Thursday, April 11, 2013

Petrified Forest, Painted Desert and Flagstaff

We got to Flagstaff, Arizona, today and are headed to the Grand Canyon tomorrow.   

Before we left Holbrook, Arizona, however, we visited the Petrified Forest National Park. One of the cool man-made things at the park (if you don't count amazing petroglyphs) was the Painted Desert Inn. The building was remodeled by the Civilian Conservation Corps in the 1930s and later operated by the Fred Harvey Company, a business with ties to the railroad and travel industry in the southwest.  The Fred Harvey Company recruited women from the east and midwest for its all-female wait staffs.  These “Harvey Girls” were provided housing, lived under the eye of a house mother, and were terminated if they got married.

We also drove the park’s 28-mile road with views of petrified wood, “log falls” (petrified logs that look like they flowed down a hill side) and the Painted Desert which runs from the Grand Canyon through the park.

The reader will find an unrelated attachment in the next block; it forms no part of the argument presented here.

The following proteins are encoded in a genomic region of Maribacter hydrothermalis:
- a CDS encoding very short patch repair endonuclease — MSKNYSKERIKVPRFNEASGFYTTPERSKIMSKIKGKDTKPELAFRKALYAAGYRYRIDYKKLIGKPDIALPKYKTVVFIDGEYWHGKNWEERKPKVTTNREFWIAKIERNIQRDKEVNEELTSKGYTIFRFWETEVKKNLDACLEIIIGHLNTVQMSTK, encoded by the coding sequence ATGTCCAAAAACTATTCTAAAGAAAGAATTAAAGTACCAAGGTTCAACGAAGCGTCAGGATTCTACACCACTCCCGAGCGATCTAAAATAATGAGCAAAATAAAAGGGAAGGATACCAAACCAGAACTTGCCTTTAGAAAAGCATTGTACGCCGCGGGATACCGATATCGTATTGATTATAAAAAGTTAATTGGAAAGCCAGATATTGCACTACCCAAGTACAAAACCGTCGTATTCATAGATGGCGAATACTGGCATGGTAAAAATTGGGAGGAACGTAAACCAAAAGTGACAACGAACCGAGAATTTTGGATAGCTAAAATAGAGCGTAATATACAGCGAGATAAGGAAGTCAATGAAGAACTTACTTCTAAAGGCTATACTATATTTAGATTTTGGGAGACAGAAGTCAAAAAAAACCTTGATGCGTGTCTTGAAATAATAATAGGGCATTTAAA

Jim taking photos not far from the Visitors' Center.
Another Painted Desert shot.
The Painted Desert Inn National Historic Landmark is a Pueblo Revival-style  building. 
A petrified log with the Painted Desert in the background.  The logs were petrified when they fell into a stream, became waterlogged and were buried in silt so deep that the decay process stopped.  Eventually wood fibers were replaced by silica deposits which crystallized into quartz. 
This section of the park is called "The Teepees" and has blue,  purplish and gray rock formations created by iron, carbon and manganese deposits.
On to Flagstaff:  This gargoyle is on a Catholic church in downtown Flagstaff and I just had to take a photo. 
Our campsite at Flagstaff's Luke Air Force Base Recreation Area, which turned its water on today for the first time this year. By evening only three other campers were with us in the Ponderosa pines. 


  1. An A+ in anybody's book on your discussion of the petrified logs.

    In the personal tie-in category, my Grandmother Wagner, then a young runaway from an orphanage, was a Harvey Girl.

  2. Does that mean being adopted runs in your family? How does that work?